COVID-19: Supply Chain Management

PUBLISHED: 1st April 2020

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Business interruptions arising from COVID-19 at any or all levels of the supply chain may result in businesses being unable to perform, in whole or in part, their contractual commitments. Mitigating steps should now be considered and implemented.

In this article, we look at how the impact of the COVID-19 global pandemic crisis can be mitigated through effective supply chain management.

Consideration of pre-emptive measures

A business should be cognisant of the pre-emptive measures it would be expected to take having regard to the circumstances.

Although the government are encouraging consumers to avoid bulk buying, it may be necessary for a business to stock-pile essential materials or resources to meet current demand. It is common for supply chain systems to cater for on demand tailored manufacturing. This lowers costs and improves efficiency. To achieve this, inventory levels are kept low but in the current uncertain environment this could result in supply chains not being strong enough to deal with an unsettled market and short supply. Measures such as the provision of immediate delivery, where possible, might be necessary.

Flexibility is crucial when shockwaves ripple through the chain as regular suppliers may need to be substituted for other suppliers in order to help control a reduction in supply.

Importance of communications

It is imperative that your business has a communications plan in place to respond as efficiently and timely as possible in times of disruption. Key players in the supply chain should be contacted on a regular basis and the business should consider the circumstances that would call for a scaling back or suspension of operations due to COVID-19.

Transparency across the supply chain needs to be illuminated beyond the key suppliers. All threats to production capability need to be clearly identified from the outset to react to the pandemic and to mitigate its effects. Whilst specialised epicentres of production are effective to ensure efficiency in a globalised market, it may mean that lack of diversification in a business’ production zones may make it extremely difficult to shift locations of production so as to meet a short supply.

What can your business do?

1. Go Digital

Many supply chains are still managed manually which does not lend itself to a quick shift in suppliers.  One of the ways that business can mitigate the strong effects of crises is to digitalise their supply chain management system. A digital connection would increase transparency across the supply chain and failures in the chain can be identified quickly and can be focused on immediately and addressed.

The use of artificial intelligence in supply chain management systems has been gaining popularity in recent years and can be hugely beneficial in identifying risks or opportunities due to global changes in the political, financial, or health sphere and can be responded to in advance.

2. Identify and Implement Credible Substitution Measures

Leaders are now responding by triggering formally endorsed substitutes for raw materials or resources across the various tiers in the supply chain which have been impacted by the pandemic and which can no longer deliver as promised. In some cases, a product redesign may be necessary. This could have been agreed in advance as part of business continuity measures in place.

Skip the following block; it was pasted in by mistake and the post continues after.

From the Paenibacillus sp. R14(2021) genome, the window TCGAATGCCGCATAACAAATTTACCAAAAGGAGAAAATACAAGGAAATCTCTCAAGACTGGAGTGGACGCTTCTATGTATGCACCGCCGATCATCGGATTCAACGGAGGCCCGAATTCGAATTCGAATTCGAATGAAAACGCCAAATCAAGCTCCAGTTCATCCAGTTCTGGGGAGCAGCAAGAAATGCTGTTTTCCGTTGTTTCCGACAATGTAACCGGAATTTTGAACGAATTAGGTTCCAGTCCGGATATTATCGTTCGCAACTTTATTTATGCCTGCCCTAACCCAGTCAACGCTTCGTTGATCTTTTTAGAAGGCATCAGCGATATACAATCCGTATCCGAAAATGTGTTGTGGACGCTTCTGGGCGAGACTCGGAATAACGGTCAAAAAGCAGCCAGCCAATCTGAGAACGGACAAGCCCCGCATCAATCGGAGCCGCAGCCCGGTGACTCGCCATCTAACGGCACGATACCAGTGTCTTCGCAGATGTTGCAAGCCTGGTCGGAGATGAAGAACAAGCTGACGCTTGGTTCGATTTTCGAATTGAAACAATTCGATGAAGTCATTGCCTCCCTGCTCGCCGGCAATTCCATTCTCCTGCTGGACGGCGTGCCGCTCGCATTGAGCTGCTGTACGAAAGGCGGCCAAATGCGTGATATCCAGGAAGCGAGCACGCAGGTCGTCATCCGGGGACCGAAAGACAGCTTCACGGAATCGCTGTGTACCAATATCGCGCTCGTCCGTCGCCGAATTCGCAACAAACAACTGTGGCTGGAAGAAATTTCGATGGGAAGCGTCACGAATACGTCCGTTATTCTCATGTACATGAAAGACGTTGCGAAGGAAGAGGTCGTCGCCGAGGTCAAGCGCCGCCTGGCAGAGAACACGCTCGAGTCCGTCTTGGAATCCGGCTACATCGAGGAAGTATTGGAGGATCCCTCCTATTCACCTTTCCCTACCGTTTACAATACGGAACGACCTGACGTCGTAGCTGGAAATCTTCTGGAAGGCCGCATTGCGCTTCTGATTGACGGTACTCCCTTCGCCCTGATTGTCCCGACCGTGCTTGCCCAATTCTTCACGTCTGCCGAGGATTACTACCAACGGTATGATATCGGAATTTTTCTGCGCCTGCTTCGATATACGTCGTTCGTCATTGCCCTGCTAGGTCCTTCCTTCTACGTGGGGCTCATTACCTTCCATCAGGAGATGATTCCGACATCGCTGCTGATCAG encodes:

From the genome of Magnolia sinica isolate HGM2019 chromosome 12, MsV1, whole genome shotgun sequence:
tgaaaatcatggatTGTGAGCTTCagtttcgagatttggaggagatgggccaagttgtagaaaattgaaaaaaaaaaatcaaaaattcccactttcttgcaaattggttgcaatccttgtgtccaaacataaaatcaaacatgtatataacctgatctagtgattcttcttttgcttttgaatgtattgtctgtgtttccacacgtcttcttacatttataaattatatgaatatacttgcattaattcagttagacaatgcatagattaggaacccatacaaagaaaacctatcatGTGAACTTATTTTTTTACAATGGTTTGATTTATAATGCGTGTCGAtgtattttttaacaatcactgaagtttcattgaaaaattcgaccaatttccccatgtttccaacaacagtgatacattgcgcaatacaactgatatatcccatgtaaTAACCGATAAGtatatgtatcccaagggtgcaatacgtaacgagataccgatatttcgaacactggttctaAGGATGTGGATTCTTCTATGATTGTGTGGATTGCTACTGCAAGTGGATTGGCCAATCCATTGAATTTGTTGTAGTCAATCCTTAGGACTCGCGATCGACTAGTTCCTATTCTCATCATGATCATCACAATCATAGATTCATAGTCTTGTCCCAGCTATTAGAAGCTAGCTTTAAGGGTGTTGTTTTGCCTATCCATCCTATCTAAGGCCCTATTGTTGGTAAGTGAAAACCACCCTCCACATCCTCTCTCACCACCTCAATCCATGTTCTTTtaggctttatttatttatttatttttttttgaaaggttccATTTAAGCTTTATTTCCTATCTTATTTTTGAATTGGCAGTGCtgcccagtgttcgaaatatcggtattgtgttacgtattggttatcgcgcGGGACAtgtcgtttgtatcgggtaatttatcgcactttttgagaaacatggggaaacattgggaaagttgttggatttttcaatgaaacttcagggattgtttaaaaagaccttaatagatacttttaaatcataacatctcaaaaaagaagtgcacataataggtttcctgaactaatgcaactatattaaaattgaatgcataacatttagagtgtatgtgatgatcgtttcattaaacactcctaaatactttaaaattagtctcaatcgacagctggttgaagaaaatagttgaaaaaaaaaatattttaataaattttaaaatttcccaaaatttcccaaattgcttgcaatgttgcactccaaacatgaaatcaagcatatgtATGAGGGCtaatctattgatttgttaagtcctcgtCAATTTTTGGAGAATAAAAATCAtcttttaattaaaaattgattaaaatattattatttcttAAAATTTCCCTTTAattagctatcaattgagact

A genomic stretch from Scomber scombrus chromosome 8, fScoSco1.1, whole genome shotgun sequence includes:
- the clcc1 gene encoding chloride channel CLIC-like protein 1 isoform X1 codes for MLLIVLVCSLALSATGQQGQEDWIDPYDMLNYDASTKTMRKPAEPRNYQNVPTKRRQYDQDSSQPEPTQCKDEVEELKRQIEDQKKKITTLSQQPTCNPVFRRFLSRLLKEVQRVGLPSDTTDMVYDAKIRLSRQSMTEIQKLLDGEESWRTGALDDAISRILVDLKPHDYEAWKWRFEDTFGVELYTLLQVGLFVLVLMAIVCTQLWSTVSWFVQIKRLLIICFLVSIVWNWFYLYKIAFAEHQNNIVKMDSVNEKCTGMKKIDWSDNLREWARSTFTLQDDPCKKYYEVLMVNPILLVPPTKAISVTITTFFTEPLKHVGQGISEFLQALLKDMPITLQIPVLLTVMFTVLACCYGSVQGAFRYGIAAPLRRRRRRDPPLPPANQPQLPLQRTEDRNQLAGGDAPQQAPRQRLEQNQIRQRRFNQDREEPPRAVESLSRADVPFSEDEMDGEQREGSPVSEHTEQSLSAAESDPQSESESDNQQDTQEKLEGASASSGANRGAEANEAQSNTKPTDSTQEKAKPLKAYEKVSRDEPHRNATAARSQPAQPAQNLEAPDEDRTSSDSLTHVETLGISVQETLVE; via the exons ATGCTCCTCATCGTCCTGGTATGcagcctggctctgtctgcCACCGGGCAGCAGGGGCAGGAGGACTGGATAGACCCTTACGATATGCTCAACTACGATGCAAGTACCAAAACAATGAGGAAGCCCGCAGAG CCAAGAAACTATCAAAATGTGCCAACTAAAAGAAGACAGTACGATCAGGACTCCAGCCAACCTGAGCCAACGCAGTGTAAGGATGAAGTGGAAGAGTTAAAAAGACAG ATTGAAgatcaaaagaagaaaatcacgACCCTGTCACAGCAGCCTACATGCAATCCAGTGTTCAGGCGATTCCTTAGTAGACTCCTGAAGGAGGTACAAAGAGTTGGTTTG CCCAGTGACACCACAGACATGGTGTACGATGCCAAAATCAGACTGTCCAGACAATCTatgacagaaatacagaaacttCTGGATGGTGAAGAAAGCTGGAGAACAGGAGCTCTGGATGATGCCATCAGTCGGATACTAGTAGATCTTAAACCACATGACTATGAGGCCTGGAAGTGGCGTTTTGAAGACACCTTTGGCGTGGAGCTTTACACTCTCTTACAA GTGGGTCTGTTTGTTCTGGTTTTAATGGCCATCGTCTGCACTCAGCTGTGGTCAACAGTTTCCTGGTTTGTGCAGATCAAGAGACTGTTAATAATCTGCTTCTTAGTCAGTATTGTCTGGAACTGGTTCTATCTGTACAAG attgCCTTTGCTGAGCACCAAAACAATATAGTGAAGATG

3. Risk Assessment

Going forward, businesses should carry out a risk assessment on critical business operations.

4. Rebuild Supply with Strategic Planning

Temporary measures may need to be put in place to deal with supply reconstruction. In addition, it may be necessary to seek new methods of securing materials. Planning exercises should be implemented regularly to review the implications of a halt at all operational levels. Investment into agile planning facilities to sense demand and track movement of products/services or forecasting technological support will aid in business performance. Businesses need to be proactive in the understanding of demand signals and the reactive measures necessary. These types of facilities fortify the supply chain in times of crisis and strengthen strategic planning.

As the COVID-19 pandemic continues to unfold, it is critical that businesses assess their risk exposure under existing contracts and contracts which are under commercial negotiations. To do so effectively, businesses must develop plans that include:

  • Communicating clearly with your business partners, suppliers, customers and regulators (if applicable) to alleviate potential contract disputes;
  • Reviewing extant contracts and force majeure provisions; and
  • Staying informed of legislative changes and regulatory guidance.

Companies should proactively formulate plans to protect their businesses and communicate with regulators to minimise disputes.

We are working closely with our clients in relation to assistance with reviews of existing contractual provisions and, in particular, force majeure clauses. We can also advise on your supply chain, subcontracting arrangements, conducting risk assessments and legal audit processes.

If you have any questions regarding COVID-19 and the implications for your commercial contracts, please contact a member of our Corporate team.

To view our cross-disciplinary coverage of business continuity during the COVID-19 outbreak, please visit our dedicated special insights page and sign up to our mailing list by clicking here.

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